Social History...


Wicklewood County Primary School was built in 1878. It opened on Monday, 20th January, 1879 with 65 pupils.
By February there were 99. Today there are 56 pupils taught by three teachers and a part-time teacher. We also have a welfare assistant, secretary, crossing patrol, and a caretaker. Our lunches are cooked at the school.
The school originally consisted of the school house and two classrooms. These rooms are now the hall and computer room .In 1982 the house was changed into an infant classroom, with offices and stores upstairs. Two classrooms were added to the original school in 1908. They all had open fires until the end of 1945. Pupils stayed at the school until they were 14 years old, but in 1939 all the older pupils transferred to Wymondham Secondary School, now the High School.

The School 1921

A Typical School Day (late 1970s)

My name is Carl and I live in Wicklewood which is near Wymondham, in Norfolk. I live with my Mum, Dad and sister. I rise at 7.30 and at 8.25 I leave for school. Sometimes I cycle and at other times I walk. When I get to school I play 'Bulldog'. One person has to stand in the middle of the playground and try to touch the others who run across. At 9.00 we go into school for registration and assembly. Then we work for an hour at mathematics or English. At 10.30 we go until noon doing topic work, health education and so on. Then we have our lunch and are free until 13.15 We may have art, games or drama or one of the subjects from the morning's list. We have another break at 14.30 for 15 minutes and school ends at 15.30.

From Mrs Joy Jermany.

During the war my sister Betty (Mabel Poll) married Jimmy Rayner and to stop her going into an ammunition factory to work, I was asked to live with her. I went, but would only go to Wicklewood School for one day and did not like it and then went back to Wymondham Browick Road School. I did not like the teacher, Miss 'Piffy' and I did not like the old pail toilets. Betty as well as the school had them and I was used to flush ones. As far as I know our daughter Diane (late 1970s) is the first person from an ordinary family to start at Wicklewood School (and while there in Mrs Sherry's class was the first one to read all the books in her class except one that they could not find.). Then on to Wymondham High then Wymondham College for 'A' levels then Ormskirk College, Edge Hill then to become a primary school teacher. When Arthur went to Wicklewood school all the boys used to have to dig the school garden and once a week for woodwork they had to walk to Kimberley station then go by train to Wymondham then walk to Browick Road school do their woodwork lesson then walk back to Wymondham station then train to Kimberley then walk home.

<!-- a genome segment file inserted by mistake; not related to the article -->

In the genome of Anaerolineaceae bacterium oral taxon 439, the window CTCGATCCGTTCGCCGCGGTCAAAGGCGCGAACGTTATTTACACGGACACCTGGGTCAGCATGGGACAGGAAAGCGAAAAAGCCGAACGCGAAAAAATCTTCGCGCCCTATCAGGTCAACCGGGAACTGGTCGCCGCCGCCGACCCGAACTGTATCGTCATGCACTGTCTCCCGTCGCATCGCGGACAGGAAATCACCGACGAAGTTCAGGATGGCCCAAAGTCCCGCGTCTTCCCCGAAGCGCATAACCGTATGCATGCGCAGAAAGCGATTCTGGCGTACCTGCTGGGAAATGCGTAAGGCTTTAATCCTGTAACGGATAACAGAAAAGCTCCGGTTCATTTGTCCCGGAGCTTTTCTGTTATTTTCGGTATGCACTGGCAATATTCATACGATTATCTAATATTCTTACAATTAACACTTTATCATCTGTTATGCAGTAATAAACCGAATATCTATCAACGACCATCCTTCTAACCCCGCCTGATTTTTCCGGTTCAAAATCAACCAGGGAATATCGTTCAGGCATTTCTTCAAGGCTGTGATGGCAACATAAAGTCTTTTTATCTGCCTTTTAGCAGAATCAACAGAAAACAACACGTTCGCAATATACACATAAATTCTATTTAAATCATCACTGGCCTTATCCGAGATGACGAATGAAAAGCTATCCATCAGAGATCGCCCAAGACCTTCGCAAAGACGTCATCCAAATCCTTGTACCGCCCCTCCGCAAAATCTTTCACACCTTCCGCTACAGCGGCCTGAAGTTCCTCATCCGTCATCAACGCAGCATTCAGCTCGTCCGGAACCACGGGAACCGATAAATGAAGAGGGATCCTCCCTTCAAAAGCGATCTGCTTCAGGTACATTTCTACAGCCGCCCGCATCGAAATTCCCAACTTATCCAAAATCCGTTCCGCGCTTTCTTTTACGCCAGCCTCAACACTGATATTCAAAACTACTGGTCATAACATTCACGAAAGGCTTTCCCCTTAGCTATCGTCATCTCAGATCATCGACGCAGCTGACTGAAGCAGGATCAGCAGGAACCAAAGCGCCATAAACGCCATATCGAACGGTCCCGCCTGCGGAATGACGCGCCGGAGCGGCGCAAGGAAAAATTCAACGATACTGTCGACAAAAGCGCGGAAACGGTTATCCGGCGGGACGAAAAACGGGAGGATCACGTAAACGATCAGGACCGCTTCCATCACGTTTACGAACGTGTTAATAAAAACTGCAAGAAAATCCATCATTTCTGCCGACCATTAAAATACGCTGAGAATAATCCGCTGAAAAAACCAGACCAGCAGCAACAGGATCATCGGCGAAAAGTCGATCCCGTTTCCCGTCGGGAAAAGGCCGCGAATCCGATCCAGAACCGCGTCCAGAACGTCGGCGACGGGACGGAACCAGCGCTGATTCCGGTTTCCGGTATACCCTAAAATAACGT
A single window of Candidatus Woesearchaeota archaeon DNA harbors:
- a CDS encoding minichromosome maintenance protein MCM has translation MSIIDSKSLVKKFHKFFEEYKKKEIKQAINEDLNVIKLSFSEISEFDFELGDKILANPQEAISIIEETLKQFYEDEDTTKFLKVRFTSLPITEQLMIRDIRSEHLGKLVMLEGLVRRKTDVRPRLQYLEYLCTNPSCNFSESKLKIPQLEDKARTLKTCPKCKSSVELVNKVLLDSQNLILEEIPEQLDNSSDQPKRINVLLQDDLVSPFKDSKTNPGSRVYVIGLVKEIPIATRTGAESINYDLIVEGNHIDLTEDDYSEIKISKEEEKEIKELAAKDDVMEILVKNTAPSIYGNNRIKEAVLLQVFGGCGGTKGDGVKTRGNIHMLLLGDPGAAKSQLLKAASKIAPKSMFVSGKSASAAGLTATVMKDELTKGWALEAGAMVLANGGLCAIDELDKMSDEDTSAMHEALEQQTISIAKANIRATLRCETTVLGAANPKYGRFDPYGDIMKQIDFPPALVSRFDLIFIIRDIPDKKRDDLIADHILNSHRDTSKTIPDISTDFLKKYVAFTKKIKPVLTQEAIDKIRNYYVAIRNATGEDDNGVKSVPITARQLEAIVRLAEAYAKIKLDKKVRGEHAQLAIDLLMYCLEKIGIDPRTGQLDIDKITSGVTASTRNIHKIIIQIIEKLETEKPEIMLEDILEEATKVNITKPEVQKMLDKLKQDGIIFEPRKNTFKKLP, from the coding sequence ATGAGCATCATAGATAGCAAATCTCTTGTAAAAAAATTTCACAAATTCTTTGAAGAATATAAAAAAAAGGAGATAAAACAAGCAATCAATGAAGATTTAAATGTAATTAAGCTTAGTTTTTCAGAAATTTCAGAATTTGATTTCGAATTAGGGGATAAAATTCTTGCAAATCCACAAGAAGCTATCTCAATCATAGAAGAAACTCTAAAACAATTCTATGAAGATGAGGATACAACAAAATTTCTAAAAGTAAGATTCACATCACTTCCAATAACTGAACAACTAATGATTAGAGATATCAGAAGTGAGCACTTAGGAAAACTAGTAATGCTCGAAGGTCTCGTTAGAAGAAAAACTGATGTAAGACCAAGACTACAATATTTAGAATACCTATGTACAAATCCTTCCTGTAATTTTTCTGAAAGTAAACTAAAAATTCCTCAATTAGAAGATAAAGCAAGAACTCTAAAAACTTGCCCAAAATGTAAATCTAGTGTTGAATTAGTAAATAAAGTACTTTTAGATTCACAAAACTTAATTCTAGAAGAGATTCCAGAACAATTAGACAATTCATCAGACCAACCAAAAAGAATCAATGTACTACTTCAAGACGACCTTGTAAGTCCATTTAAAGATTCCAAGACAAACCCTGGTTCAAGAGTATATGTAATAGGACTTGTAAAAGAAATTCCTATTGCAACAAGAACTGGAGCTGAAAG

Arthur Jermany’s brother, Ted recalls that during his schooldays his teacher Miss (Piffy) Catton would often sit in the classroom eating currants, sultanas and raisins from a paper bag while the class got on with its work. She was known to take a swig or two of ‘tottie’ from a small bottle as well. Miss Catton was taking the class in exercises in the playground one day when the elastic in her knickers broke and they fell down causing great hilarity amongst the children.

She shuffled indoors trying to hold them up. He always knew when the Headmaster, Mr Bertie Topham wanted a bath. It was his job to pump the water up so that Mr Topham could have his bath. The school house was at the end of the school then, it’s now been converted into classrooms.

The Old Schoolroom

The former school room was in the churchyard; built in 1841 as a National School “on a portion of consecrated ground cut off for the purpose by permission of the Bishop” The National Society was responsible for its repair while it was used as the National School. When it was closed, the repair of the building became the responsibility of the Vicar. In 1895 the Bishop caused it to be removed. It had been for two or three years used by a class of lads for carpentry but had become an eyesore. This freed up space for burial in the churchyard.

In 1899 an epidemic of whooping cough closed the school and in 1906 an outbreak of scarlet fever in the school, originating with two brothers was the cause of a further closure.